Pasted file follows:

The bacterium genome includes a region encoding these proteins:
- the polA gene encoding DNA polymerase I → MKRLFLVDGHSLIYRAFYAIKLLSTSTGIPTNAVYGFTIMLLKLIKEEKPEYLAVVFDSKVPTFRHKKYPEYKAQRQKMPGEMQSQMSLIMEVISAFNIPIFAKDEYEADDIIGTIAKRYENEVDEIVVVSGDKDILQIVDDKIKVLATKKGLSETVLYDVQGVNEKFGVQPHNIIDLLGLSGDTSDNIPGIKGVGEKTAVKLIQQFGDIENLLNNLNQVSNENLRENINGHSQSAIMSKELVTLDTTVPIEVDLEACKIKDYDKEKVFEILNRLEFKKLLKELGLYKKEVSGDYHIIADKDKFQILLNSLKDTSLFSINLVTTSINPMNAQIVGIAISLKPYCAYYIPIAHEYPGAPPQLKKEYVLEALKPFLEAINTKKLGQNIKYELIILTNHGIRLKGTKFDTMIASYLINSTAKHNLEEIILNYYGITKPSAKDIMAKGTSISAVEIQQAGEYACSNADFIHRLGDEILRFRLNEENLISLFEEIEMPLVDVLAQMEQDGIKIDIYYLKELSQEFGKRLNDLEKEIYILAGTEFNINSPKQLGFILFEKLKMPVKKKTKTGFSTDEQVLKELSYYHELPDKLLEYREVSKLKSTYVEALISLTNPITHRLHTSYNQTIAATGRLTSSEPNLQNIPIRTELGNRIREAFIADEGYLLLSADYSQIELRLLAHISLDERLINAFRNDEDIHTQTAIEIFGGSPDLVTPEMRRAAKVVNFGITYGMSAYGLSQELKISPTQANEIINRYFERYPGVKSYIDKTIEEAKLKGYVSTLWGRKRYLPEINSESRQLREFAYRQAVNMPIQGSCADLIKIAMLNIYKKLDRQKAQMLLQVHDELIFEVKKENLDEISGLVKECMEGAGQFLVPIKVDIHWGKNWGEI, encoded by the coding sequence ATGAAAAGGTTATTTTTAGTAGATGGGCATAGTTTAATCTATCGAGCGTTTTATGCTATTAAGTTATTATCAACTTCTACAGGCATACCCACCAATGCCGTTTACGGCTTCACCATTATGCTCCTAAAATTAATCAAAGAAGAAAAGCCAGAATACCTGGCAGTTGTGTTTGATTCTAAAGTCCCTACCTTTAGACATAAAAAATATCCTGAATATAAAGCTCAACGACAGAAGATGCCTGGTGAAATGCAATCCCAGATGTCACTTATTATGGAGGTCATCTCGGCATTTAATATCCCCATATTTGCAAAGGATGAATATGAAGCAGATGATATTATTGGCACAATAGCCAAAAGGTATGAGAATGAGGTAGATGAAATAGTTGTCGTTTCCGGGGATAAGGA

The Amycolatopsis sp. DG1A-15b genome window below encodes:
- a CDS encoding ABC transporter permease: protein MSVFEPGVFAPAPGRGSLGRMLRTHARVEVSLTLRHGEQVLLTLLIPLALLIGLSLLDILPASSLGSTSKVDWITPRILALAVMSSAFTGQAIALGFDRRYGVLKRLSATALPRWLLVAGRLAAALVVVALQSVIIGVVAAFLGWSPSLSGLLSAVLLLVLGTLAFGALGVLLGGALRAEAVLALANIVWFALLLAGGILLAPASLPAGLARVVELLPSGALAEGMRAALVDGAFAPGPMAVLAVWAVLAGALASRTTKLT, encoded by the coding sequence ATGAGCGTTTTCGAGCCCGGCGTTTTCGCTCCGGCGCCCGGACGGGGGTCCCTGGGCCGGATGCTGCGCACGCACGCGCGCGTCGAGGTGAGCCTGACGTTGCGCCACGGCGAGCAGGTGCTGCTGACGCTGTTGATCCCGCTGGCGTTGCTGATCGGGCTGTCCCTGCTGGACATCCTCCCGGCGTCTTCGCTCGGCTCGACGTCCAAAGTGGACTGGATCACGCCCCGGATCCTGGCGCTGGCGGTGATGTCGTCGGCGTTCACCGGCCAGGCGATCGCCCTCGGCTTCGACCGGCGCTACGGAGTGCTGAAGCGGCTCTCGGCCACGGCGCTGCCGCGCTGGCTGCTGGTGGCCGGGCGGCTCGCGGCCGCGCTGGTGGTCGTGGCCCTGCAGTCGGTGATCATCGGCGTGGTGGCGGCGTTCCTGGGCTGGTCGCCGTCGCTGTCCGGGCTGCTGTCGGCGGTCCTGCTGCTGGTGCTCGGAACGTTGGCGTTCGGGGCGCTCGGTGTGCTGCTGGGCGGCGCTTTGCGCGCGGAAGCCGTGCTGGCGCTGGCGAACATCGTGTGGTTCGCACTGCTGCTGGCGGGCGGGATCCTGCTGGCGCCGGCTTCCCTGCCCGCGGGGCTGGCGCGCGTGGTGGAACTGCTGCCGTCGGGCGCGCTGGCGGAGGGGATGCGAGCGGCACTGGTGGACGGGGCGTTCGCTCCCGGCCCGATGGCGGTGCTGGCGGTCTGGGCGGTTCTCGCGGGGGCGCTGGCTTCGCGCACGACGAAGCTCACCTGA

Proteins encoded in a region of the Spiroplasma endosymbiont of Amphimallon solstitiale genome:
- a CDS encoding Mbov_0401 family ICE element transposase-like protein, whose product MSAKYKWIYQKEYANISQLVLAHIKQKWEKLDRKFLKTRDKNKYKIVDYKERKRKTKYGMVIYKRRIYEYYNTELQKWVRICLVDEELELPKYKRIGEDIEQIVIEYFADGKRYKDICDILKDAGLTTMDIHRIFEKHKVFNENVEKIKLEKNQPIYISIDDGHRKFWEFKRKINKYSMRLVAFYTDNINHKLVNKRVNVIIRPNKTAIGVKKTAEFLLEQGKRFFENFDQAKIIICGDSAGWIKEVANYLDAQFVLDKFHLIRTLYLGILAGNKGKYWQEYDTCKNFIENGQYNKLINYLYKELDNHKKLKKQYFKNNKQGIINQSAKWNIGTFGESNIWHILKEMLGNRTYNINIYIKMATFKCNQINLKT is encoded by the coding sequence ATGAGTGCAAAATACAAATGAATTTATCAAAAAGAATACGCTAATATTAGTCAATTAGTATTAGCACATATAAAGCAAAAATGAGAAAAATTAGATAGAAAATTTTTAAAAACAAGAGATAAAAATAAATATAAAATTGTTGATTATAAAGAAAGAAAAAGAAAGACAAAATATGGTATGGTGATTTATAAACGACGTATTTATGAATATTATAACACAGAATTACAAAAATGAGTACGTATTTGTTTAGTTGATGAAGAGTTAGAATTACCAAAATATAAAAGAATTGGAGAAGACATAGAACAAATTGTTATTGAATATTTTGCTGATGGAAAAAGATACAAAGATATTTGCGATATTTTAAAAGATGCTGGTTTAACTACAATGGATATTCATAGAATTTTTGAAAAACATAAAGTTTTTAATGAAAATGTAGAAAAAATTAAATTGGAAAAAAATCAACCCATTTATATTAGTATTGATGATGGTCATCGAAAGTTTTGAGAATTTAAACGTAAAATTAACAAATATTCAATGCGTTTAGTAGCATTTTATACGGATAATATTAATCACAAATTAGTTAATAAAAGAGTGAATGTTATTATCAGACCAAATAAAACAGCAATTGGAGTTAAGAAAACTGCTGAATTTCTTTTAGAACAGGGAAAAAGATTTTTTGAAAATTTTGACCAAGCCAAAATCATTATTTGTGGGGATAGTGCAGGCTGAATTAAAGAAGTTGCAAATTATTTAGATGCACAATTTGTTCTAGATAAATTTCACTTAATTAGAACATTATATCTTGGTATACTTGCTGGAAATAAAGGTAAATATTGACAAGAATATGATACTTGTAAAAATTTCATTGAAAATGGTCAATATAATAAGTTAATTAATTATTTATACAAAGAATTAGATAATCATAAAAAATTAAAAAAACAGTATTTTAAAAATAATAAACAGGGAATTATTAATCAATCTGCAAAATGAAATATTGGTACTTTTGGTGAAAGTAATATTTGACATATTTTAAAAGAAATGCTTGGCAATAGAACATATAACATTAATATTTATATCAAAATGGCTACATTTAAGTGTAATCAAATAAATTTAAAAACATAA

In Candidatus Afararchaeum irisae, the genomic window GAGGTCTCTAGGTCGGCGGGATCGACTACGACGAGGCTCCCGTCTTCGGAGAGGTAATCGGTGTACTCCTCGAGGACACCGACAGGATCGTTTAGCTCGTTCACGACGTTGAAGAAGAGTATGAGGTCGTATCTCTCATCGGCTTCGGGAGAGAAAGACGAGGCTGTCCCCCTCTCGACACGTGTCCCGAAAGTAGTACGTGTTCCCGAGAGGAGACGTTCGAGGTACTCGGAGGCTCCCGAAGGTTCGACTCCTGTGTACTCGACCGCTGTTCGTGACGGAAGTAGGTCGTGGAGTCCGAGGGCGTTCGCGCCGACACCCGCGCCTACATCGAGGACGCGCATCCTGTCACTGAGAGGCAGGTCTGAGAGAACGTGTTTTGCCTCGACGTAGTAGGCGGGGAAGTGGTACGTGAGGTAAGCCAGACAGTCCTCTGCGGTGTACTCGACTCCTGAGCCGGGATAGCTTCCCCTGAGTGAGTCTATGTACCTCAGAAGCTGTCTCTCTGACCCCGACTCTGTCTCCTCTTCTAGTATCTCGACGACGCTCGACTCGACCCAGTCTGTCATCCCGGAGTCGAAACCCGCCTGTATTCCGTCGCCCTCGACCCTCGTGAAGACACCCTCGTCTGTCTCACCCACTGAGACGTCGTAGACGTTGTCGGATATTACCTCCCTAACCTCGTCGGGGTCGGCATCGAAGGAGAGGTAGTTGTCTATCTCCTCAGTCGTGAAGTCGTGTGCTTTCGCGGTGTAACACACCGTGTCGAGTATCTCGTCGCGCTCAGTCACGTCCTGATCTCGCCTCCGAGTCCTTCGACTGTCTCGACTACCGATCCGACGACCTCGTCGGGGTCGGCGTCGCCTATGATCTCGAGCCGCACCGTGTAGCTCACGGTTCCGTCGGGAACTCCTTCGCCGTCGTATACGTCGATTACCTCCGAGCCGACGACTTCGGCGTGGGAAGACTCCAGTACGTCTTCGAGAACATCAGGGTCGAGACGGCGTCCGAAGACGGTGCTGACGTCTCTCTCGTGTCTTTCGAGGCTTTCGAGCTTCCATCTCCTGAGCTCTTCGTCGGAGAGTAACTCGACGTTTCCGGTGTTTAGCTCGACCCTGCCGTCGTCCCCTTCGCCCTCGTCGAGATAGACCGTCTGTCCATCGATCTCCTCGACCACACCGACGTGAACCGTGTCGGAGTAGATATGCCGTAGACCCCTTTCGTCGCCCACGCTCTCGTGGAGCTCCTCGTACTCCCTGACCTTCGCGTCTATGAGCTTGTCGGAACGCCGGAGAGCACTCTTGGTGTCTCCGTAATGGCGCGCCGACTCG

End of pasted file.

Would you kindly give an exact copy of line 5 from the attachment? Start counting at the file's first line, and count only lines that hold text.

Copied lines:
Proteins encoded in a region of the Spiroplasma endosymbiont of Amphimallon solstitiale genome: